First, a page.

• Modify your eating habits. Eliminate caffeine, or at least cut it out after noon.  Minimize your sugar intake and eliminate all sweets and refined carbs after dinner (ooh, that one is a tough one to swallow).  She suggests that if you have to have a treat — eat it after lunch.
  • Create the right environment. The researchers discovered that the ideal sleep environment was a dark, quiet and cool room.  They also discovered that people need to turn down the lights, eliminate the cell phones/computers and even TVs in the time before bed to signal the brain it’s getting time to sleep.  Think back to the time before electricity — the sky gradually darkens and it becomes too dark to do much more than sleep.  They also recommend that you not exercise before bedtime (if you must exercise in the evening try to do it so you are done at least 2 hours before bedtime).  Your mattress should be supportive and less than 10 years old (oops, need a new one of those as mine is older).  You should wash your sheets at least weekly and reserve the bedroom for sleeping.  (No using it for arguing or bill paying.)
  • Establish a nighttime routine. Think back to when your children were small (if they aren’t now), didn’t you have a bedtime routine for them?  What happened on the nights that the routine didn’t get followed?  Did the children have a harder time falling asleep?  Well, we are the same way — a routine tells us what comes next.  A bath at night is a great way to unwind and prepare for bed.  Why?  Well, a bath typically raises the body the temperature while in it and lowers it when you get out — this drop in temperature typically tells the body it is time to rest.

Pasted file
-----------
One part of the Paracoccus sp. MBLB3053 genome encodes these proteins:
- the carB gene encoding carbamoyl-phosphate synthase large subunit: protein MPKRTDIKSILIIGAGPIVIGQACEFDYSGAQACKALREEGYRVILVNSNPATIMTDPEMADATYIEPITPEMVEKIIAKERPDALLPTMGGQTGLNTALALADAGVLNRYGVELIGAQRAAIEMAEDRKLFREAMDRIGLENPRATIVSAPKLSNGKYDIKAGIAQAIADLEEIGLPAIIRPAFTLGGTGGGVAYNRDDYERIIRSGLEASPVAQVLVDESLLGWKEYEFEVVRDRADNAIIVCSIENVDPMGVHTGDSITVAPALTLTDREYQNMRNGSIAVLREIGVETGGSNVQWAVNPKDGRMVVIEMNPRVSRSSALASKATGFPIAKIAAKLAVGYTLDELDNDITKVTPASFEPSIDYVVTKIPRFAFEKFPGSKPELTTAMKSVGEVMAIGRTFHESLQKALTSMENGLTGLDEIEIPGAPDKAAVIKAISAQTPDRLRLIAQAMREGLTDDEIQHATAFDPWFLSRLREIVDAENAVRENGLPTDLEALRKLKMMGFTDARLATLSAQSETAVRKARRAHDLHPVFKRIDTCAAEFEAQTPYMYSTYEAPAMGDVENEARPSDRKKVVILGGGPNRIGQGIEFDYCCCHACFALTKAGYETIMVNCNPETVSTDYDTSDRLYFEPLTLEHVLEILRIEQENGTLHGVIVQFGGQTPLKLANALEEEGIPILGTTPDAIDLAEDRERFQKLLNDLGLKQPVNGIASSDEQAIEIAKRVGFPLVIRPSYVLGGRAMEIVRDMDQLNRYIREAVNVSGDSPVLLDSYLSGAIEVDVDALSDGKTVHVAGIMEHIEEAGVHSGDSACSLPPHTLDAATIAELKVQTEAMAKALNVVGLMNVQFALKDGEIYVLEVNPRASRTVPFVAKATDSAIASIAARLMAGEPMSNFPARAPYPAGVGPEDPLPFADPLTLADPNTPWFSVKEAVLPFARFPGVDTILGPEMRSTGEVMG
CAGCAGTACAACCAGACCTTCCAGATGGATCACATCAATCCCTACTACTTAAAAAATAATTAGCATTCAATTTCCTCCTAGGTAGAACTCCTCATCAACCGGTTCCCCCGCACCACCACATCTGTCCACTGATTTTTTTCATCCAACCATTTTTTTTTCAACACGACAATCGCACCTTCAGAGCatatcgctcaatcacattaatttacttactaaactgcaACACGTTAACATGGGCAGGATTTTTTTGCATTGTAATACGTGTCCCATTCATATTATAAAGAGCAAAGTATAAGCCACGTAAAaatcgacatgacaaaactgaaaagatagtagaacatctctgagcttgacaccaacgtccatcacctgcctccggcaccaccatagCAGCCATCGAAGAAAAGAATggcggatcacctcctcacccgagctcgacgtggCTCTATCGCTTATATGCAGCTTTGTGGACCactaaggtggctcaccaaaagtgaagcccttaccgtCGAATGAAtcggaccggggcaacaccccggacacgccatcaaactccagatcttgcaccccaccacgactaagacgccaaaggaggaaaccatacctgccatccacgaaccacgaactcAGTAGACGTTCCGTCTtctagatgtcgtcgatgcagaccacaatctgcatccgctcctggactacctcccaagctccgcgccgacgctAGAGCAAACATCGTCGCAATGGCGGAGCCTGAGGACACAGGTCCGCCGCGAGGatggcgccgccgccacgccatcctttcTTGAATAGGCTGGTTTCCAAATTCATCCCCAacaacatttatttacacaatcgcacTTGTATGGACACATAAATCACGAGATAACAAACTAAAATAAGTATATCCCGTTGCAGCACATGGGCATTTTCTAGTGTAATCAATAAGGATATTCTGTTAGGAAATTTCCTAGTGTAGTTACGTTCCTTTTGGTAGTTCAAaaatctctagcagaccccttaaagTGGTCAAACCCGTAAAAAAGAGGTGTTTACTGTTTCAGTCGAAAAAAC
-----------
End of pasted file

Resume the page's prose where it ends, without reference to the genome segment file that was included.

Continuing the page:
• Keep your Personal Notebook by the bed. When you start tossing and turning, reach for your notebook and jot down whatever thoughts are keeping you from falling asleep.  Now, you can forget about them until morning because they are safe and sound in your notebook.
  • Engage in positive conversations. Instead of ending the day with a conversation with your spouse that includes all the things that can and/or did go wrong, try ending it with a positive one.  If you really must discuss the things that can and/or did go wrong at the end of the day when the children are in bed, then try to do it earlier in the evening so you can end the day with an upbeat conversation.

Practical Application:
Write out your proposed bedtime ritual along with some thoughts on how following this routine will improve your life.  Now, commit to going to bed on time, every time!

I commit to going to bed at 11:00pm.  (Now, I’m going to admit this — the nights that my husband is off we tend to stay up later, but I strive to be in bed no later than midnight even then.  My husband works nights so when he is off he is attempting to be on the same schedule the boys and I are on that’s why we often end up staying up a little later on his nights off.)

Notebook: Label a second tab:  PERSONAL.  Create a page entitled EVENING ROUTINE — write your bedtime routine, including a specific bedtime.